In 2007, the World Bank established the multi-donor Health Results Innovation Trust Fund (HRITF) to support and evaluate low-income country government efforts to pay providers based on their results in health care, with a focus on reproductive, maternal, newborn, child and adolescent health and nutrition. A decade later, the HRITF has had substantial impact on how governments and aid partners think and talk about health care financing, and the term “results-based financing” or RBF is now well-established in the policy vernacular.
Over this period, the HRITF also contributed to the development of the Global Financing Facility (GFF), a World Bank-based partnership which will be linked with ~$12 billion in financing from the International Development Association (IDA) and the International Bank for Reconstruction and Development (IBRD) to fund reproductive, maternal, newborn, child and adolescent health. While the GFF is not only about RBF, RBF remains an ingredient and it is a good moment to ask whether and how the HRITF approach has worked to improve coverage and health among its recipients.
We at CGD will be taking the opportunity of the HRITF’s 10th birthday to examine the impact of the HRITF RBF programs on outcomes, and the significance of the results for the GFF and the rest of global health aid. We are helped in this effort by a unique and important feature of the HRITF: its emphasis on using impact evaluations to inform the design and operation of the programs it supports. In contrast to other large global health funders such as the Global Fund and others, the HRITF and its donors insisted on the deployment of rigorous impact evaluations as a means to learn and to adjust programs, and to build momentum -where there were positive results—for the broader adoption of sometimes small-scale programs. A recent World Bank report provides a first overview of key lessons and knowledge gaps from one preliminary and seven completed impact evaluations in a range of countries.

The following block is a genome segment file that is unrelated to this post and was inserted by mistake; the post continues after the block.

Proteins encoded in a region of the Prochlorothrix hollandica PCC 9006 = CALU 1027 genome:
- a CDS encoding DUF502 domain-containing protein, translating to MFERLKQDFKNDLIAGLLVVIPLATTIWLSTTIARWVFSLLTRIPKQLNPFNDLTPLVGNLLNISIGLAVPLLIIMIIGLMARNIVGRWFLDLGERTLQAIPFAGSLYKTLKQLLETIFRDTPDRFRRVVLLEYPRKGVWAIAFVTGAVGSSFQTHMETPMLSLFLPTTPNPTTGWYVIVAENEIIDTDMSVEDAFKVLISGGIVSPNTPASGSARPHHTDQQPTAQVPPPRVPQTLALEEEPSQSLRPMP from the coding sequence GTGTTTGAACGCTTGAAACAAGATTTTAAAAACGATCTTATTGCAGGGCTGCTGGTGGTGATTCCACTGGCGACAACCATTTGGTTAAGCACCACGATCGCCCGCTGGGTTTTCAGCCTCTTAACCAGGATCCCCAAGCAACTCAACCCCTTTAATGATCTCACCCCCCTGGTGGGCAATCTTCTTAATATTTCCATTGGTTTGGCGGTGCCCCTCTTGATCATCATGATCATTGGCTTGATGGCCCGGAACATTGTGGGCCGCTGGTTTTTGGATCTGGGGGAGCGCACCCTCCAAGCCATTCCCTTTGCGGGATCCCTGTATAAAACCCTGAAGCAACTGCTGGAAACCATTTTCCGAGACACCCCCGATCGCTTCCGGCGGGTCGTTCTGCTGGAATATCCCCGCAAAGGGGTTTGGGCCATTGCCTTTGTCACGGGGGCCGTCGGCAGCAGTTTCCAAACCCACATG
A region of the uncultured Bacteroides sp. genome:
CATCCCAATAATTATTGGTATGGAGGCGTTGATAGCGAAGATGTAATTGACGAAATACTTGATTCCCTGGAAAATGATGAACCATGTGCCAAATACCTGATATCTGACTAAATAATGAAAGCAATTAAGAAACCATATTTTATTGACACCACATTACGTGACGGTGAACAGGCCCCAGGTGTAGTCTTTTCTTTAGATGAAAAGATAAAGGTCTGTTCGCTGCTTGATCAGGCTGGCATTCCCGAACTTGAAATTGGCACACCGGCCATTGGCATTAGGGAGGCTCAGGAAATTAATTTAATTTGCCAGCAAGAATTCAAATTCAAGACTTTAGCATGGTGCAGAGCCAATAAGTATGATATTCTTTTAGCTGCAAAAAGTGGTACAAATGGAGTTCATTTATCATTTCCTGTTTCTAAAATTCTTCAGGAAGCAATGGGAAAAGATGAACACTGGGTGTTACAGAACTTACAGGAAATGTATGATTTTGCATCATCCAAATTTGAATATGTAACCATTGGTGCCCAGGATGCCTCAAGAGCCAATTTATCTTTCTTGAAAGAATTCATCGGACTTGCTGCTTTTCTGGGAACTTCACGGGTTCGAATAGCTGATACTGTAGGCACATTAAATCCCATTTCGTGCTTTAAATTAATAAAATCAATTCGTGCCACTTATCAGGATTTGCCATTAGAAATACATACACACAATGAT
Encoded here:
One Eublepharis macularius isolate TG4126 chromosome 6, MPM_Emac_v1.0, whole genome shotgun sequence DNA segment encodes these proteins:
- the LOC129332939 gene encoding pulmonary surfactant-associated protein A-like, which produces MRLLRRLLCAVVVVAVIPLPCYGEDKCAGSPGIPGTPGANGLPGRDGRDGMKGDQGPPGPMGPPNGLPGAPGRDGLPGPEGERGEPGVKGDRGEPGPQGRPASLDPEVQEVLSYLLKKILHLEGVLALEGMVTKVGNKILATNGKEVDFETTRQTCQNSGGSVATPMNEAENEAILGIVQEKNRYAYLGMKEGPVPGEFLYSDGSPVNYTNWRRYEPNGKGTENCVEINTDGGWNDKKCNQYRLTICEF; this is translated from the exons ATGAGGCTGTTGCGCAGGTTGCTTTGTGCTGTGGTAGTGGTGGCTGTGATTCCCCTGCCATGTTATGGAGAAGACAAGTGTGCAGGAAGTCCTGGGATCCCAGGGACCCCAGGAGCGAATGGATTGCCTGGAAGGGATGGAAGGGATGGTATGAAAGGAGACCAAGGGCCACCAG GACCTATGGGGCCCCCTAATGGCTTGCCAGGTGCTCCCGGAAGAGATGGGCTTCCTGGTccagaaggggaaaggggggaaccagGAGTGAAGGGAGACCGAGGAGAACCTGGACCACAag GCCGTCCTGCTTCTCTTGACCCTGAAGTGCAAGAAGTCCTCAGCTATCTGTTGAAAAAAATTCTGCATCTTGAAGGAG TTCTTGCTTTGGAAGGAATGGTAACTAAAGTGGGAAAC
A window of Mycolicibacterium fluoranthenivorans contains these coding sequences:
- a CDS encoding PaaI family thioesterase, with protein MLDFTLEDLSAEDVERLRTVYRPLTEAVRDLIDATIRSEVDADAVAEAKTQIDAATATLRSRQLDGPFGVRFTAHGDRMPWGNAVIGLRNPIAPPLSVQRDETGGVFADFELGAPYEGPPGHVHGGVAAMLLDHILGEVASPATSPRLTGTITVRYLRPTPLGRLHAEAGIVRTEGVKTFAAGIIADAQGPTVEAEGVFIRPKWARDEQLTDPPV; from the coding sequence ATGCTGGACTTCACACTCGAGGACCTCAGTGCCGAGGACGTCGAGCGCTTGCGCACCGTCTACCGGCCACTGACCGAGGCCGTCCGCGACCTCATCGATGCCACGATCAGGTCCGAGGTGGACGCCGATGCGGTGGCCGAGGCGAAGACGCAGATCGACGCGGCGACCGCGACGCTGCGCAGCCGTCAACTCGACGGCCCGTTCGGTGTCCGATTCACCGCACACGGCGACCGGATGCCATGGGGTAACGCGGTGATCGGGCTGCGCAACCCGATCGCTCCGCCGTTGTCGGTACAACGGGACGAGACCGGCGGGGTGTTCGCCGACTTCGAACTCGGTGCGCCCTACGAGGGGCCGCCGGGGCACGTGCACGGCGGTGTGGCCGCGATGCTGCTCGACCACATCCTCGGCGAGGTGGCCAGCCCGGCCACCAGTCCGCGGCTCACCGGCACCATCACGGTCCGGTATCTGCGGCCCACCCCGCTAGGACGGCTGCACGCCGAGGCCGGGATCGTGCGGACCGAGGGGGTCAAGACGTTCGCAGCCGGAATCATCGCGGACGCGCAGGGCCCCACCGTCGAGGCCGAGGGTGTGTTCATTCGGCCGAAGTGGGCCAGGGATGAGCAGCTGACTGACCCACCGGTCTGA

The HRITF impact evaluation portfolio
In total, the trust fund currently supports 35 programs and 33 impact evaluations, of which four are qualitative. Seven of the quantitative evaluations have been completed to date and 28 are expected to be ready by 2020. Eight additional countries are expected to disseminate results in 2018. Yes, a meta-analysis is planned.